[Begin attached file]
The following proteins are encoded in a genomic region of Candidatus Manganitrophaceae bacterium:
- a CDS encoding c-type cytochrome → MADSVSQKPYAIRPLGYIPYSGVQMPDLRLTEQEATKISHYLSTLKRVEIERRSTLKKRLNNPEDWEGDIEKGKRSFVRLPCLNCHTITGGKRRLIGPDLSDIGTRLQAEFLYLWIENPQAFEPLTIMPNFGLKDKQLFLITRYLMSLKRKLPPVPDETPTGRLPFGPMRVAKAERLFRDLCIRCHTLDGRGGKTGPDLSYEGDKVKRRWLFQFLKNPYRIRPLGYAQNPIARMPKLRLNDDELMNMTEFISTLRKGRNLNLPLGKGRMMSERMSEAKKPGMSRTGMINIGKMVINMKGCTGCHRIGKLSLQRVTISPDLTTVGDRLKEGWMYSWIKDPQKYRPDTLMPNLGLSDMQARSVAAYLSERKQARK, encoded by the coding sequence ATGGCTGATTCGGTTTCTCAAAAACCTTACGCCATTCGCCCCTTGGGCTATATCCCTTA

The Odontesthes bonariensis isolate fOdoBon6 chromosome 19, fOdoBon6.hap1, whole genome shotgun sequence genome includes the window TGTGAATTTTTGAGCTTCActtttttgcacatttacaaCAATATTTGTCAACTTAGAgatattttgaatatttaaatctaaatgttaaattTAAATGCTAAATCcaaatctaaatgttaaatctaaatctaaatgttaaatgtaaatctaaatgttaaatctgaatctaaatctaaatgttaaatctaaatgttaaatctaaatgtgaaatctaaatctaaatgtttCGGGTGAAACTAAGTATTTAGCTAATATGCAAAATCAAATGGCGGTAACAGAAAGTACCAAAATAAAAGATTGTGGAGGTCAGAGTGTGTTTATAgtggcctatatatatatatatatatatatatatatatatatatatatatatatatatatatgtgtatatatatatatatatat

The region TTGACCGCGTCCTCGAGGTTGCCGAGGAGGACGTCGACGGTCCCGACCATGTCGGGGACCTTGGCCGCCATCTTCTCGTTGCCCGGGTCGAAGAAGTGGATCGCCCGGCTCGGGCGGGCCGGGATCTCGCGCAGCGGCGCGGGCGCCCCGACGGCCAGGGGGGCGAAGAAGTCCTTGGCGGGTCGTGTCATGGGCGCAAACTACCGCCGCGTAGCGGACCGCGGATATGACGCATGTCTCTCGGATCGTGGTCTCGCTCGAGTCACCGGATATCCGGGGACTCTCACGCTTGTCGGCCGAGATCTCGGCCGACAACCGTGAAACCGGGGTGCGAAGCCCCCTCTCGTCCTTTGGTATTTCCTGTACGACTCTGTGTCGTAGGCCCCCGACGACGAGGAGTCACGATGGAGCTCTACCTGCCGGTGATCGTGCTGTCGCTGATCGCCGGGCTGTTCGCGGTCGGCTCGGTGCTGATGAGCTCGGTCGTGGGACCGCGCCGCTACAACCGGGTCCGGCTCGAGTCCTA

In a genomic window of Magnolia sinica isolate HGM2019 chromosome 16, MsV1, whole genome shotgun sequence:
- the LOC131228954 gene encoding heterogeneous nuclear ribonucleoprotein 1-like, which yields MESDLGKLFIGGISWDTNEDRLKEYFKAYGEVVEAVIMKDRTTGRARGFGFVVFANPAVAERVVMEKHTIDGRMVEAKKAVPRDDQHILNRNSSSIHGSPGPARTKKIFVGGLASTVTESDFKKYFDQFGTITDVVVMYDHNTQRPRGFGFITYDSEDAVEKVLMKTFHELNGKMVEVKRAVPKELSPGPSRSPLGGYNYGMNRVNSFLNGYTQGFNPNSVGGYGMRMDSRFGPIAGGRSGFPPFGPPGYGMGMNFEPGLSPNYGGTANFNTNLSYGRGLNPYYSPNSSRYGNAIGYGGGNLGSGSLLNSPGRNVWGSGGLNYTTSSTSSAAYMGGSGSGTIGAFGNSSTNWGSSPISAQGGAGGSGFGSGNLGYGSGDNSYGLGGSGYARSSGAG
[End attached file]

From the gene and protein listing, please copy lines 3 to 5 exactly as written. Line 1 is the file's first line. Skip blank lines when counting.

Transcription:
The Odontesthes bonariensis isolate fOdoBon6 chromosome 19, fOdoBon6.hap1, whole genome shotgun sequence genome includes the window TGTGAATTTTTGAGCTTCActtttttgcacatttacaaCAATATTTGTCAACTTAGAgatattttgaatatttaaatctaaatgttaaattTAAATGCTAAATCcaaatctaaatgttaaatctaaatctaaatgttaaatgtaaatctaaatgttaaatctgaatctaaatctaaatgttaaatctaaatgttaaatctaaatgtgaaatctaaatctaaatgtttCGGGTGAAACTAAGTATTTAGCTAATATGCAAAATCAAATGGCGGTAACAGAAAGTACCAAAATAAAAGATTGTGGAGGTCAGAGTGTGTTTATAgtggcctatatatatatatatatatatatatatatatatatatatatatatatatatatatgtgtatatatatatatatatat

The region TTGACCGCGTCCTCGAGGTTGCCGAGGAGGACGTCGACGGTCCCGACCATGTCGGGGACCTTGGCCGCCATCTTCTCGTTGCCCGGGTCGAAGAAGTGGATCGCCCGGCTCGGGCGGGCCGGGATCTCGCGCAGCGGCGCGGGCGCCCCGACGGCCAGGGGGGCGAAGAAGTCCTTGGCGGGTCGTGTCATGGGCGCAAACTACCGCCGCGTAGCGGACCGCGGATATGACGCATGTCTCTCGGATCGTGGTCTCGCTCGAGTCACCGGATATCCGGGGACTCTCACGCTTGTCGGCCGAGATCTCGGCCGACAACCGTGAAACCGGGGTGCGAAGCCCCCTCTCGTCCTTTGGTATTTCCTGTACGACTCTGTGTCGTAGGCCCCCGACGACGAGGAGTCACGATGGAGCTCTACCTGCCGGTGATCGTGCTGTCGCTGATCGCCGGGCTGTTCGCGGTCGGCTCGGTGCTGATGAGCTCGGTCGTGGGACCGCGCCGCTACAACCGGGTCCGGCTCGAGTCCTA

In a genomic window of Magnolia sinica isolate HGM2019 chromosome 16, MsV1, whole genome shotgun sequence: